The writer is a freelance columnist and former newspaper editor
A visitor to the country, a student writing a paper for a sociology course, commented last week on how almost everyone he met seemed either depressed or in a state of barely suppressed anger.
The observation has relevance beyond its context as a somewhat flippant remark by a casual observer. Pakistan, according to medical studies published over the past five years in various scientific journals has seen a dramatic rise in mental illness. Today, between 30 to 50 per cent of people are clinically depressed. According to the well-respected Pakistan Association for Mental Health, based in Karachi, this figure for women is 44 per cent. In other words, almost half the country’s female population, and a very large number of men as well, is depressed.
Social adversities have been reported by most researchers to be a factor in the state of depression. For women of course, violence, abuse both emotional and physical, and domestic friction often generated by financial anxieties, all play a part. Rates of depression in Pakistani cities are higher than those in urban centres in the developed world, according to several recent studies, and there are striking regional variations.
A study conducted by North American researchers, the results of which appeared last year and which was based on a sample of 820 randomly selected people in three cities found that Lahore had the highest number of depressives (53.4 per cent), as compared to Quetta (43.9 per cent) and Karachi (35.7 per cent). Middle age, female gender and secondary school level of education were factors associated with depression. The hardiness of the people of Karachi and Quetta, compared to their Lahori counterparts, must be commended. But then perhaps bomb blasts, missile attacks or riots are not as stress-inducing as Lahore’s crazed traffic or suffocating pollution!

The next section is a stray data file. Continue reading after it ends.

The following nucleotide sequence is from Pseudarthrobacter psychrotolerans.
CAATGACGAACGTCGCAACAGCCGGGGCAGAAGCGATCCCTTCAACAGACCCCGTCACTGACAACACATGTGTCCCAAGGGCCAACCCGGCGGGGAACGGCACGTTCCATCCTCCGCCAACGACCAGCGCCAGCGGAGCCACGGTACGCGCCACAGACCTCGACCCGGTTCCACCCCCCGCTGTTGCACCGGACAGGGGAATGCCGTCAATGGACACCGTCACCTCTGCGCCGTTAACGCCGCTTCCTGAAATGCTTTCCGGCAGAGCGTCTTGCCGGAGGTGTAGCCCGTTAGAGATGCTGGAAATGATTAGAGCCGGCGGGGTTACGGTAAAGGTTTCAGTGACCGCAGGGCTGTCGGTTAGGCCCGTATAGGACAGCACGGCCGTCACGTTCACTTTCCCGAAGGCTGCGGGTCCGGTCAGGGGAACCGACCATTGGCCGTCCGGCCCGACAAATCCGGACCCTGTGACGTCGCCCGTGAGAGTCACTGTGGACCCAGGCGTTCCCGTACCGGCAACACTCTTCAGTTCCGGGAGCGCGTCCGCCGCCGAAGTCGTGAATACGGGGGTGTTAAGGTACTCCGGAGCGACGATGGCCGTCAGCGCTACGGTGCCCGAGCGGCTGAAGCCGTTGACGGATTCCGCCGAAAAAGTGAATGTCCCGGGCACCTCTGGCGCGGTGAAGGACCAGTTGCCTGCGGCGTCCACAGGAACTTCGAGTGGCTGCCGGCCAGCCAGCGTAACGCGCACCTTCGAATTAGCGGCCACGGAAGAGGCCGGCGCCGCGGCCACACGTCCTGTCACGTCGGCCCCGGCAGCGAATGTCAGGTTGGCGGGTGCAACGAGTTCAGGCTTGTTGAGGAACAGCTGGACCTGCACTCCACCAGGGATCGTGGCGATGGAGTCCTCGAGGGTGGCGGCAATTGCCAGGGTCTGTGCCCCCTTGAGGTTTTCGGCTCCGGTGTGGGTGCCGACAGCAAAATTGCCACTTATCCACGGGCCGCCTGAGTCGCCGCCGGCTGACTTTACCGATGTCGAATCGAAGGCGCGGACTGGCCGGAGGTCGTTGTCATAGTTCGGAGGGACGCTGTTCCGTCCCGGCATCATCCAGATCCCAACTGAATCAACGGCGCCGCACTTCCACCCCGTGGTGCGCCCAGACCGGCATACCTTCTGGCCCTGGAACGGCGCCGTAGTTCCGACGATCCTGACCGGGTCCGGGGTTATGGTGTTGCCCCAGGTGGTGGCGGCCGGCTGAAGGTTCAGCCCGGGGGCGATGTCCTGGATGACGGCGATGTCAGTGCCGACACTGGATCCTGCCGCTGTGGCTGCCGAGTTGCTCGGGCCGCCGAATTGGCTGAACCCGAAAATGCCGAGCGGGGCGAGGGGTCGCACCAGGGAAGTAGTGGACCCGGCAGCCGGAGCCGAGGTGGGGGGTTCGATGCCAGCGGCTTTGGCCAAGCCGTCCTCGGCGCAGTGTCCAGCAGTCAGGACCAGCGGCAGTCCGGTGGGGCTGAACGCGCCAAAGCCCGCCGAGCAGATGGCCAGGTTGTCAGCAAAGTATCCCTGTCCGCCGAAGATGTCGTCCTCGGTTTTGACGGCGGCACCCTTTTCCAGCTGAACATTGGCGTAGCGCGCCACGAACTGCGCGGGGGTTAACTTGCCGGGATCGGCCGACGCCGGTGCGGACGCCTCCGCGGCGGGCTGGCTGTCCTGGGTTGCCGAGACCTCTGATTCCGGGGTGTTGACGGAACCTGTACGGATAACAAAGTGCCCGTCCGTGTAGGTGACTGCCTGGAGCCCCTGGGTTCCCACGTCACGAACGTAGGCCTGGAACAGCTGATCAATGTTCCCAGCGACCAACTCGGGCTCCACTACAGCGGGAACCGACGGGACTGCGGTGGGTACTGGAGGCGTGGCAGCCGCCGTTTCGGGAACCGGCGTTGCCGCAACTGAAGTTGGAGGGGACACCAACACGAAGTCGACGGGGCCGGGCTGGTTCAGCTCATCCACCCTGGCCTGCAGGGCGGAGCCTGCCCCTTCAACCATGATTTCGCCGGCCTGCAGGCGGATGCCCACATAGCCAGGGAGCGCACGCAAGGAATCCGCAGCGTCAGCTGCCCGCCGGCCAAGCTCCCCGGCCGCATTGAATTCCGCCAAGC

The findings, taken beyond scientific figures, show that almost half the country’s people are depressed. This says a great deal about the realities of life for most citizens in the country. Inflation, unemployment, lack of opportunity and immense social injustice all play a part in these lives. The fact that a study of national newspapers over the past two weeks shows at least one case of suicide almost each day underscores how depression is dealt with by people. Academic research conducted by a leading medical college in the country several years ago noted that suicide was now a public health issue in Pakistan. Since then, the rate has increased, with over 2000 such deaths reported last year. Regional newspapers carry vivid accounts of some of them. Many others, of course, are never reported.
While these statistics indicate the scale of the social and economic issues that today confront us, the degree of desperation, there is as yet no clear-cut sign of government action. The oil lifeline extended by the Saudis and the bagfuls of wheat they are expected to hand over may be an immediate requirement given the situation that has been inherited and the economic wasteland created over the past seven years as a consequence of policies aimed only at benefiting a miniscule section of society. Such benevolence alone should not be counted on for the future. What is needed is a drastic re-thinking of strategy – and a coming to terms with the fact that a share in the pie has to be given to the deprived. Otherwise, the day is not far off when the depressed will give vent to their emotions through rage and apathy will be replaced by action.